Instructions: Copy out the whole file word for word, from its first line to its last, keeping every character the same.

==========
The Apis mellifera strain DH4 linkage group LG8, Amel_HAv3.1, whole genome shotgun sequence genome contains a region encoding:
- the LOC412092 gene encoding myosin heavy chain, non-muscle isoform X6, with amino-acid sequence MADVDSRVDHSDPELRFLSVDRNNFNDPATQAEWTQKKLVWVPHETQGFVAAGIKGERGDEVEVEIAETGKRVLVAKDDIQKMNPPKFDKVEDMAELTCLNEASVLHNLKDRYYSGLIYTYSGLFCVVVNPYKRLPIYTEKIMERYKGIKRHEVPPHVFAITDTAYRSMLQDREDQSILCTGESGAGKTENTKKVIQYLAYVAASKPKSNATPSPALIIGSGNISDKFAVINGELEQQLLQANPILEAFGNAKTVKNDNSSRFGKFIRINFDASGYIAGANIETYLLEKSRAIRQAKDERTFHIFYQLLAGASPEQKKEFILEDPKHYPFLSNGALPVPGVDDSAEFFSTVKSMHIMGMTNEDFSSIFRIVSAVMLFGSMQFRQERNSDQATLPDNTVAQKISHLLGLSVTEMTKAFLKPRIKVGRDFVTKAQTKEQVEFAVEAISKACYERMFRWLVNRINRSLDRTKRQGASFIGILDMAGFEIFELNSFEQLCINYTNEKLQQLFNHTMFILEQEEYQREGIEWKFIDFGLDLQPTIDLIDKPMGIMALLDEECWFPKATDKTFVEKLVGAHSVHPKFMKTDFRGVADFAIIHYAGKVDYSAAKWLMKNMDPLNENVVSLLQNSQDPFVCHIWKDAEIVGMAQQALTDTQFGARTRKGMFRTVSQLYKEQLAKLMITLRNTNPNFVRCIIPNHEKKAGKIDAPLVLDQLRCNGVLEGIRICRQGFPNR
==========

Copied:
The Apis mellifera strain DH4 linkage group LG8, Amel_HAv3.1, whole genome shotgun sequence genome contains a region encoding:
- the LOC412092 gene encoding myosin heavy chain, non-muscle isoform X6, with amino-acid sequence MADVDSRVDHSDPELRFLSVDRNNFNDPATQAEWTQKKLVWVPHETQGFVAAGIKGERGDEVEVEIAETGKRVLVAKDDIQKMNPPKFDKVEDMAELTCLNEASVLHNLKDRYYSGLIYTYSGLFCVVVNPYKRLPIYTEKIMERYKGIKRHEVPPHVFAITDTAYRSMLQDREDQSILCTGESGAGKTENTKKVIQYLAYVAASKPKSNATPSPALIIGSGNISDKFAVINGELEQQLLQANPILEAFGNAKTVKNDNSSRFGKFIRINFDASGYIAGANIETYLLEKSRAIRQAKDERTFHIFYQLLAGASPEQKKEFILEDPKHYPFLSNGALPVPGVDDSAEFFSTVKSMHIMGMTNEDFSSIFRIVSAVMLFGSMQFRQERNSDQATLPDNTVAQKISHLLGLSVTEMTKAFLKPRIKVGRDFVTKAQTKEQVEFAVEAISKACYERMFRWLVNRINRSLDRTKRQGASFIGILDMAGFEIFELNSFEQLCINYTNEKLQQLFNHTMFILEQEEYQREGIEWKFIDFGLDLQPTIDLIDKPMGIMALLDEECWFPKATDKTFVEKLVGAHSVHPKFMKTDFRGVADFAIIHYAGKVDYSAAKWLMKNMDPLNENVVSLLQNSQDPFVCHIWKDAEIVGMAQQALTDTQFGARTRKGMFRTVSQLYKEQLAKLMITLRNTNPNFVRCIIPNHEKKAGKIDAPLVLDQLRCNGVLEGIRICRQGFPNR